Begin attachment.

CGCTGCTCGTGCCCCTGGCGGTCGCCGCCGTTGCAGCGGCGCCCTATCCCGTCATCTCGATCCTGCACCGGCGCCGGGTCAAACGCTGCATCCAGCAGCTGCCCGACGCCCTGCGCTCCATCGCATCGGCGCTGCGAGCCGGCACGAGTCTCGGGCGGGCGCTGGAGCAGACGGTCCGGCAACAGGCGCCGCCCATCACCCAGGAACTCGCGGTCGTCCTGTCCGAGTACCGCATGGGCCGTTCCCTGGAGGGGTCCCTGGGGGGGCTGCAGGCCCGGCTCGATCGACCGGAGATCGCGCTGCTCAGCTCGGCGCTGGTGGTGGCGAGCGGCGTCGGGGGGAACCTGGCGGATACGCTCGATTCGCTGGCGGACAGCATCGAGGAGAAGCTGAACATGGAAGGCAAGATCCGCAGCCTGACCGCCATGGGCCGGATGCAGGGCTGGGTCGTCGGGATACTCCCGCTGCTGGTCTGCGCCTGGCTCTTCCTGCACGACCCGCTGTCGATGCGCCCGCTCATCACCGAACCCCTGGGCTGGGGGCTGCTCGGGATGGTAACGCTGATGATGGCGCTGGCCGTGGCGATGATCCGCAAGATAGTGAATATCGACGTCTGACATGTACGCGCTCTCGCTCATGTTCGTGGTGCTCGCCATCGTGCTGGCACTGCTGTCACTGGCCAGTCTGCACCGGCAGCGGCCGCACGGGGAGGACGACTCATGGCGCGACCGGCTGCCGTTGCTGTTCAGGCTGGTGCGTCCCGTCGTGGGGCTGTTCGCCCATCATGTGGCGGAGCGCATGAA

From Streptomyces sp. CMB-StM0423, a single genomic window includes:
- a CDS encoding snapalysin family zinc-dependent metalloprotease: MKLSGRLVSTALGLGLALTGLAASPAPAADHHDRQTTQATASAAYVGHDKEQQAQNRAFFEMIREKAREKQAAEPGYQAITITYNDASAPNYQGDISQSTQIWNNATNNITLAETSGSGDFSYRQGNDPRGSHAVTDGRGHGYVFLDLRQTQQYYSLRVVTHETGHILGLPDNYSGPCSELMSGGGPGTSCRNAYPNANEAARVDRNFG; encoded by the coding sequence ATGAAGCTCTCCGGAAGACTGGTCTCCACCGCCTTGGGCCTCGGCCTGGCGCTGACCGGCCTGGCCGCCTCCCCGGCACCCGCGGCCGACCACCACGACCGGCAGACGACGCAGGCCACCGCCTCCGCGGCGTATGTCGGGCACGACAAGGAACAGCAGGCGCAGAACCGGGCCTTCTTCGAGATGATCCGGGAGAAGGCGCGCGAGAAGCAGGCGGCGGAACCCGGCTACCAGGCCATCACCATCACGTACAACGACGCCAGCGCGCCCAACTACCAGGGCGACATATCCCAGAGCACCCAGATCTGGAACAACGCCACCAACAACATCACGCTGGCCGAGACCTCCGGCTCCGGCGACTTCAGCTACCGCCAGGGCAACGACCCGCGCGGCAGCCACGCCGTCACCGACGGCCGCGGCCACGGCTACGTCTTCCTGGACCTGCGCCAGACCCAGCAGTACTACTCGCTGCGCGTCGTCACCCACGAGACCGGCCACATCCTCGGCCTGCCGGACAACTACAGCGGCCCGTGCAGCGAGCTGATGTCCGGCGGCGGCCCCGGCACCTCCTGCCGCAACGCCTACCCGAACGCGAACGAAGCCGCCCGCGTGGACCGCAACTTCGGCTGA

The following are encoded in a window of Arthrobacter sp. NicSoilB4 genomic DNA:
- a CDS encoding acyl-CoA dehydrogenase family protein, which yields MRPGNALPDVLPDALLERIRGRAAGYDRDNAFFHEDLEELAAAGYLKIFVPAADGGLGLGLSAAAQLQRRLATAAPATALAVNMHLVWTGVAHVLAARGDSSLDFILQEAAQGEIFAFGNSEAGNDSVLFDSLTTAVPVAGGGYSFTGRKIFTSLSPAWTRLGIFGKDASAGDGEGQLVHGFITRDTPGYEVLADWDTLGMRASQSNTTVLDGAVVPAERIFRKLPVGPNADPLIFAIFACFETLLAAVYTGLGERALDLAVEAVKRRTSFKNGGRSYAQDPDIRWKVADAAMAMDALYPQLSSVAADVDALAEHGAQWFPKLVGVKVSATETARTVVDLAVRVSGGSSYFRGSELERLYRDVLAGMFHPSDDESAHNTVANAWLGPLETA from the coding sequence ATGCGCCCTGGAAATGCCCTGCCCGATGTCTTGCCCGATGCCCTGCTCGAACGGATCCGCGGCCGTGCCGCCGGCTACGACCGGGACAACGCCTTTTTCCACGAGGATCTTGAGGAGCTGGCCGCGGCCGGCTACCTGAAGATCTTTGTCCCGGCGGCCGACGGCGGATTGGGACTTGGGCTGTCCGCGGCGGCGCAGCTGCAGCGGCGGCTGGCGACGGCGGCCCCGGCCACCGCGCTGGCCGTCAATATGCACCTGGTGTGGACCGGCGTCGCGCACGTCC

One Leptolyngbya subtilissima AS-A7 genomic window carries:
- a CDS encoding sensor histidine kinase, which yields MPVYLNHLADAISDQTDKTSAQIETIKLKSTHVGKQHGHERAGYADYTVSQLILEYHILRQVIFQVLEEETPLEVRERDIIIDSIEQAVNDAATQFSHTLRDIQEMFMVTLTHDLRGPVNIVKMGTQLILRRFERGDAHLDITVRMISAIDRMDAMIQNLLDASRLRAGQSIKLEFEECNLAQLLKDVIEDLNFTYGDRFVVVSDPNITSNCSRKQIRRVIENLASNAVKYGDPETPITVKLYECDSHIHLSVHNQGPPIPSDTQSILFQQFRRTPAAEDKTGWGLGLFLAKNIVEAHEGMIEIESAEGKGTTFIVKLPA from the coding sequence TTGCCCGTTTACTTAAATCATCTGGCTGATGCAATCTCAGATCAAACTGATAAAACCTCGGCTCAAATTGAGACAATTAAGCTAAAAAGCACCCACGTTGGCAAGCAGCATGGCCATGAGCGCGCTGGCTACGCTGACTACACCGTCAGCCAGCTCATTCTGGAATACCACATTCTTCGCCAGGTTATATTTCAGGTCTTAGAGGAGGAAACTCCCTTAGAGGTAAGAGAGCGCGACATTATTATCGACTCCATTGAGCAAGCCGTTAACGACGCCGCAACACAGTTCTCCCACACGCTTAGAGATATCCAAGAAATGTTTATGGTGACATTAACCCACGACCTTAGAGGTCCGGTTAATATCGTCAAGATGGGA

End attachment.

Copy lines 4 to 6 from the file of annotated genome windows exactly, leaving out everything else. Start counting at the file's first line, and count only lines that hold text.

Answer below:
The following are encoded in a window of Arthrobacter sp. NicSoilB4 genomic DNA:
- a CDS encoding acyl-CoA dehydrogenase family protein, which yields MRPGNALPDVLPDALLERIRGRAAGYDRDNAFFHEDLEELAAAGYLKIFVPAADGGLGLGLSAAAQLQRRLATAAPATALAVNMHLVWTGVAHVLAARGDSSLDFILQEAAQGEIFAFGNSEAGNDSVLFDSLTTAVPVAGGGYSFTGRKIFTSLSPAWTRLGIFGKDASAGDGEGQLVHGFITRDTPGYEVLADWDTLGMRASQSNTTVLDGAVVPAERIFRKLPVGPNADPLIFAIFACFETLLAAVYTGLGERALDLAVEAVKRRTSFKNGGRSYAQDPDIRWKVADAAMAMDALYPQLSSVAADVDALAEHGAQWFPKLVGVKVSATETARTVVDLAVRVSGGSSYFRGSELERLYRDVLAGMFHPSDDESAHNTVANAWLGPLETA from the coding sequence ATGCGCCCTGGAAATGCCCTGCCCGATGTCTTGCCCGATGCCCTGCTCGAACGGATCCGCGGCCGTGCCGCCGGCTACGACCGGGACAACGCCTTTTTCCACGAGGATCTTGAGGAGCTGGCCGCGGCCGGCTACCTGAAGATCTTTGTCCCGGCGGCCGACGGCGGATTGGGACTTGGGCTGTCCGCGGCGGCGCAGCTGCAGCGGCGGCTGGCGACGGCGGCCCCGGCCACCGCGCTGGCCGTCAATATGCACCTGGTGTGGACCGGCGTCGCGCACGTCC

One Leptolyngbya subtilissima AS-A7 genomic window carries: